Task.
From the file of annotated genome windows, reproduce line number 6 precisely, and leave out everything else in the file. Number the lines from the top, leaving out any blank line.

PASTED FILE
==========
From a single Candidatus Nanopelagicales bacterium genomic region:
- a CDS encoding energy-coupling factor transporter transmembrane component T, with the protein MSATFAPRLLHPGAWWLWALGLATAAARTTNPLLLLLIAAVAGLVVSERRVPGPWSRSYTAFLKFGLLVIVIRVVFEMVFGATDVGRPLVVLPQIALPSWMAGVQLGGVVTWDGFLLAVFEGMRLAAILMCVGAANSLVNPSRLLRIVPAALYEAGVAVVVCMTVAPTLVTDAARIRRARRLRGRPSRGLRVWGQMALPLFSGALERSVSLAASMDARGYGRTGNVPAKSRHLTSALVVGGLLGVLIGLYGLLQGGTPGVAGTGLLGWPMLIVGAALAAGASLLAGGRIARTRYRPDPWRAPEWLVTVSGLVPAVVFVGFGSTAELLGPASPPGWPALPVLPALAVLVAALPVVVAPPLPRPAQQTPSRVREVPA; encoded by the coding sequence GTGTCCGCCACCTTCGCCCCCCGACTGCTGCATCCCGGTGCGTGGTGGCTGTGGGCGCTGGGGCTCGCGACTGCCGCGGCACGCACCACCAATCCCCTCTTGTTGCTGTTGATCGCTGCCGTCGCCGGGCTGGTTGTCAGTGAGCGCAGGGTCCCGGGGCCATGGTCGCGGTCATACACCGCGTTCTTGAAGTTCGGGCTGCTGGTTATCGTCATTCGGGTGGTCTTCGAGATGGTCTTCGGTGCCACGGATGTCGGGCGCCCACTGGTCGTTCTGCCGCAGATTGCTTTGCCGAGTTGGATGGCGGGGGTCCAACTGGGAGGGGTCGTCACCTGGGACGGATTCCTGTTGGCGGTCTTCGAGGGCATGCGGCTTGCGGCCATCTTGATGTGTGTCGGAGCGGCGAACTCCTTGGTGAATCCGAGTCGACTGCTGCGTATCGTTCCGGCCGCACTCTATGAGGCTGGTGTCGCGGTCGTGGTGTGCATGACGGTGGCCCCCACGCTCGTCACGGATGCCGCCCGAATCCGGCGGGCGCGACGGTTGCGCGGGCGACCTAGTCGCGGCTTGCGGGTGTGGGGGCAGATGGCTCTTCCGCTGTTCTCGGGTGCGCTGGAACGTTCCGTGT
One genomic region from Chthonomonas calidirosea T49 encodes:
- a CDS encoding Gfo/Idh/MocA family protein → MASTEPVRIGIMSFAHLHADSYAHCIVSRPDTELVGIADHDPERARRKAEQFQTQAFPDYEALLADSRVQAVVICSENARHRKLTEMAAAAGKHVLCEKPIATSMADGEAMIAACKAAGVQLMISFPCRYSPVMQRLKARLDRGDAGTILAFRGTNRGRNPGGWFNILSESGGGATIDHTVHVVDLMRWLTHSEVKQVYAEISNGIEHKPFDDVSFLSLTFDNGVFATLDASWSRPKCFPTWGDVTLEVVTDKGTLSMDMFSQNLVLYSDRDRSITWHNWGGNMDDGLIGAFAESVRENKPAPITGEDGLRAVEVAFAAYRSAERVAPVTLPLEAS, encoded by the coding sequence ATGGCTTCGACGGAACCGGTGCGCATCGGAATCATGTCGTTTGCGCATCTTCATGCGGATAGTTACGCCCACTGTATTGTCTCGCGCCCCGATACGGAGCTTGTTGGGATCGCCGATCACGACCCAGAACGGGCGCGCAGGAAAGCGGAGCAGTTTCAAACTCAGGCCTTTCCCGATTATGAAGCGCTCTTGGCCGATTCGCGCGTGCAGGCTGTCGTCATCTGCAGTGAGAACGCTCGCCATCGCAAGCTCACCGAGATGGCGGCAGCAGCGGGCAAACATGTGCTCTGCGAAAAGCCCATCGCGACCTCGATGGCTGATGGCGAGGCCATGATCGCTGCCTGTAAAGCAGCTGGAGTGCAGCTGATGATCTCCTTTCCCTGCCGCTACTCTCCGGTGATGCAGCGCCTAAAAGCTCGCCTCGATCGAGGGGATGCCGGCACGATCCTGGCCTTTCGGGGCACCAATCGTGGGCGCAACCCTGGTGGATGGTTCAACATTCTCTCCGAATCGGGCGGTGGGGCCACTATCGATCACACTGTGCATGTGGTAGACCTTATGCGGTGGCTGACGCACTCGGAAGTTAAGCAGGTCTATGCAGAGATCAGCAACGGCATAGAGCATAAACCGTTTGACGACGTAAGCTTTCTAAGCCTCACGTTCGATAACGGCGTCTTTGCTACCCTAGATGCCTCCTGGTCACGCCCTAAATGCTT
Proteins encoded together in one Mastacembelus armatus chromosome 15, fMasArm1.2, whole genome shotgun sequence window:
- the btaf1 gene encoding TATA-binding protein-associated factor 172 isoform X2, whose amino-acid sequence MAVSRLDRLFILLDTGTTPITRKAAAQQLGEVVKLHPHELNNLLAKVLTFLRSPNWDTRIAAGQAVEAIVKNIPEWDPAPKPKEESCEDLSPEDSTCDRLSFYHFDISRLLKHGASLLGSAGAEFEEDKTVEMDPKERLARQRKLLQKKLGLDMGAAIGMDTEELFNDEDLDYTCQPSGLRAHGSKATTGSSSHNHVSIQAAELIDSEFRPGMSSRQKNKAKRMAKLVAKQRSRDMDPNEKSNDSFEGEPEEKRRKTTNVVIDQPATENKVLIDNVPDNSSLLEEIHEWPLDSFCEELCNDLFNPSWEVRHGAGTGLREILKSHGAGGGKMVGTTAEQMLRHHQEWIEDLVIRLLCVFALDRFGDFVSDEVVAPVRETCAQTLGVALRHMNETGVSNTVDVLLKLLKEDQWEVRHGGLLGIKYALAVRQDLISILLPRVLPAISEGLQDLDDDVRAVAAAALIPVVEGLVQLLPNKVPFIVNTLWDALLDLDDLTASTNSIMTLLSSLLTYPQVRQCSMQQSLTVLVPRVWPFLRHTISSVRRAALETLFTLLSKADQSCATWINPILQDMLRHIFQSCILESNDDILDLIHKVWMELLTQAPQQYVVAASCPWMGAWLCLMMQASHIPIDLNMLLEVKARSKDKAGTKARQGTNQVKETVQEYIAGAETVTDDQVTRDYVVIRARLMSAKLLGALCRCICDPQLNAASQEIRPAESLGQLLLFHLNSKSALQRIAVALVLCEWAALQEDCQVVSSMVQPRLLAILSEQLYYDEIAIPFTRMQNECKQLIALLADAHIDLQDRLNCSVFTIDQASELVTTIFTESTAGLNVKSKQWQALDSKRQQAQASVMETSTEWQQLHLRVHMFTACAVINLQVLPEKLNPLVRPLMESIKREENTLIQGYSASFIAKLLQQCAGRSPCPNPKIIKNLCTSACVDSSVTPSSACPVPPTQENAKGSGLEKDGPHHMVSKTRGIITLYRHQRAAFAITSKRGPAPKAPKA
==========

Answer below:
- the btaf1 gene encoding TATA-binding protein-associated factor 172 isoform X2, whose amino-acid sequence MAVSRLDRLFILLDTGTTPITRKAAAQQLGEVVKLHPHELNNLLAKVLTFLRSPNWDTRIAAGQAVEAIVKNIPEWDPAPKPKEESCEDLSPEDSTCDRLSFYHFDISRLLKHGASLLGSAGAEFEEDKTVEMDPKERLARQRKLLQKKLGLDMGAAIGMDTEELFNDEDLDYTCQPSGLRAHGSKATTGSSSHNHVSIQAAELIDSEFRPGMSSRQKNKAKRMAKLVAKQRSRDMDPNEKSNDSFEGEPEEKRRKTTNVVIDQPATENKVLIDNVPDNSSLLEEIHEWPLDSFCEELCNDLFNPSWEVRHGAGTGLREILKSHGAGGGKMVGTTAEQMLRHHQEWIEDLVIRLLCVFALDRFGDFVSDEVVAPVRETCAQTLGVALRHMNETGVSNTVDVLLKLLKEDQWEVRHGGLLGIKYALAVRQDLISILLPRVLPAISEGLQDLDDDVRAVAAAALIPVVEGLVQLLPNKVPFIVNTLWDALLDLDDLTASTNSIMTLLSSLLTYPQVRQCSMQQSLTVLVPRVWPFLRHTISSVRRAALETLFTLLSKADQSCATWINPILQDMLRHIFQSCILESNDDILDLIHKVWMELLTQAPQQYVVAASCPWMGAWLCLMMQASHIPIDLNMLLEVKARSKDKAGTKARQGTNQVKETVQEYIAGAETVTDDQVTRDYVVIRARLMSAKLLGALCRCICDPQLNAASQEIRPAESLGQLLLFHLNSKSALQRIAVALVLCEWAALQEDCQVVSSMVQPRLLAILSEQLYYDEIAIPFTRMQNECKQLIALLADAHIDLQDRLNCSVFTIDQASELVTTIFTESTAGLNVKSKQWQALDSKRQQAQASVMETSTEWQQLHLRVHMFTACAVINLQVLPEKLNPLVRPLMESIKREENTLIQGYSASFIAKLLQQCAGRSPCPNPKIIKNLCTSACVDSSVTPSSACPVPPTQENAKGSGLEKDGPHHMVSKTRGIITLYRHQRAAFAITSKRGPAPKAPKA